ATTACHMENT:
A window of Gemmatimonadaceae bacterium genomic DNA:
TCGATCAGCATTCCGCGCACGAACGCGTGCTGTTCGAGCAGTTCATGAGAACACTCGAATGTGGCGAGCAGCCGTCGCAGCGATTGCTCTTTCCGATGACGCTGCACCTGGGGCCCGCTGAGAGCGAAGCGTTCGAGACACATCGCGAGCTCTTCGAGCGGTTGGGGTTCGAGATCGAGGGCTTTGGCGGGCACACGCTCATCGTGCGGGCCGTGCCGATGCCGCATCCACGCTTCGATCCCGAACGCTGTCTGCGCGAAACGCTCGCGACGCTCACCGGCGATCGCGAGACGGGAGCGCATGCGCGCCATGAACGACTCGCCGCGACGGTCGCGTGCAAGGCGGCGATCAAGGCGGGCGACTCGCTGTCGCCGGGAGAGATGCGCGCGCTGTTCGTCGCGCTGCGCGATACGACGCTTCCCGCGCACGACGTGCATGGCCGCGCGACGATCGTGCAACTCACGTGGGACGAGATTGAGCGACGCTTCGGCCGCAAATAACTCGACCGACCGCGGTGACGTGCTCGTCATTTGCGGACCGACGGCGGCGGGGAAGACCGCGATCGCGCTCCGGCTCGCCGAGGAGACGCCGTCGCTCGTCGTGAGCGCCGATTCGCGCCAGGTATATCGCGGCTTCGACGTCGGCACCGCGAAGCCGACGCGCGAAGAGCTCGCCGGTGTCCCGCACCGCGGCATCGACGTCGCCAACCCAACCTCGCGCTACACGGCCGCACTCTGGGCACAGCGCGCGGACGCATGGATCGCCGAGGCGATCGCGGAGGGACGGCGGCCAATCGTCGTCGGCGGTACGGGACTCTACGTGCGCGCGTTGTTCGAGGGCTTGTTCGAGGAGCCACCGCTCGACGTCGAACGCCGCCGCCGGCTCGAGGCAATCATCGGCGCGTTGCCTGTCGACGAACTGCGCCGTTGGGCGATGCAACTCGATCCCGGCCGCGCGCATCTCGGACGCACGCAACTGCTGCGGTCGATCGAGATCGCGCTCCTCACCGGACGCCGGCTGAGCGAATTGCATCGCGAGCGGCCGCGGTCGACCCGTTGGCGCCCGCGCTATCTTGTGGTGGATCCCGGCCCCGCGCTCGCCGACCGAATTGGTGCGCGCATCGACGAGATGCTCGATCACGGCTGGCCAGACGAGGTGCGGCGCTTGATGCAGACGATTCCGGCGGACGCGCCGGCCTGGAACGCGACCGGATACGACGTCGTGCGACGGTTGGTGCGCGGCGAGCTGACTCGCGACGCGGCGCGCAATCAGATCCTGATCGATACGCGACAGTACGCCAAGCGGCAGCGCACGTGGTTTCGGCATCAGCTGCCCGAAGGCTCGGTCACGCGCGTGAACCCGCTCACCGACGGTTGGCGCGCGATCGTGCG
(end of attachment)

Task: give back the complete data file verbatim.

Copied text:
A window of Gemmatimonadaceae bacterium genomic DNA:
TCGATCAGCATTCCGCGCACGAACGCGTGCTGTTCGAGCAGTTCATGAGAACACTCGAATGTGGCGAGCAGCCGTCGCAGCGATTGCTCTTTCCGATGACGCTGCACCTGGGGCCCGCTGAGAGCGAAGCGTTCGAGACACATCGCGAGCTCTTCGAGCGGTTGGGGTTCGAGATCGAGGGCTTTGGCGGGCACACGCTCATCGTGCGGGCCGTGCCGATGCCGCATCCACGCTTCGATCCCGAACGCTGTCTGCGCGAAACGCTCGCGACGCTCACCGGCGATCGCGAGACGGGAGCGCATGCGCGCCATGAACGACTCGCCGCGACGGTCGCGTGCAAGGCGGCGATCAAGGCGGGCGACTCGCTGTCGCCGGGAGAGATGCGCGCGCTGTTCGTCGCGCTGCGCGATACGACGCTTCCCGCGCACGACGTGCATGGCCGCGCGACGATCGTGCAACTCACGTGGGACGAGATTGAGCGACGCTTCGGCCGCAAATAACTCGACCGACCGCGGTGACGTGCTCGTCATTTGCGGACCGACGGCGGCGGGGAAGACCGCGATCGCGCTCCGGCTCGCCGAGGAGACGCCGTCGCTCGTCGTGAGCGCCGATTCGCGCCAGGTATATCGCGGCTTCGACGTCGGCACCGCGAAGCCGACGCGCGAAGAGCTCGCCGGTGTCCCGCACCGCGGCATCGACGTCGCCAACCCAACCTCGCGCTACACGGCCGCACTCTGGGCACAGCGCGCGGACGCATGGATCGCCGAGGCGATCGCGGAGGGACGGCGGCCAATCGTCGTCGGCGGTACGGGACTCTACGTGCGCGCGTTGTTCGAGGGCTTGTTCGAGGAGCCACCGCTCGACGTCGAACGCCGCCGCCGGCTCGAGGCAATCATCGGCGCGTTGCCTGTCGACGAACTGCGCCGTTGGGCGATGCAACTCGATCCCGGCCGCGCGCATCTCGGACGCACGCAACTGCTGCGGTCGATCGAGATCGCGCTCCTCACCGGACGCCGGCTGAGCGAATTGCATCGCGAGCGGCCGCGGTCGACCCGTTGGCGCCCGCGCTATCTTGTGGTGGATCCCGGCCCCGCGCTCGCCGACCGAATTGGTGCGCGCATCGACGAGATGCTCGATCACGGCTGGCCAGACGAGGTGCGGCGCTTGATGCAGACGATTCCGGCGGACGCGCCGGCCTGGAACGCGACCGGATACGACGTCGTGCGACGGTTGGTGCGCGGCGAGCTGACTCGCGACGCGGCGCGCAATCAGATCCTGATCGATACGCGACAGTACGCCAAGCGGCAGCGCACGTGGTTTCGGCATCAGCTGCCCGAAGGCTCGGTCACGCGCGTGAACCCGCTCACCGACGGTTGGCGCGCGATCGTGCG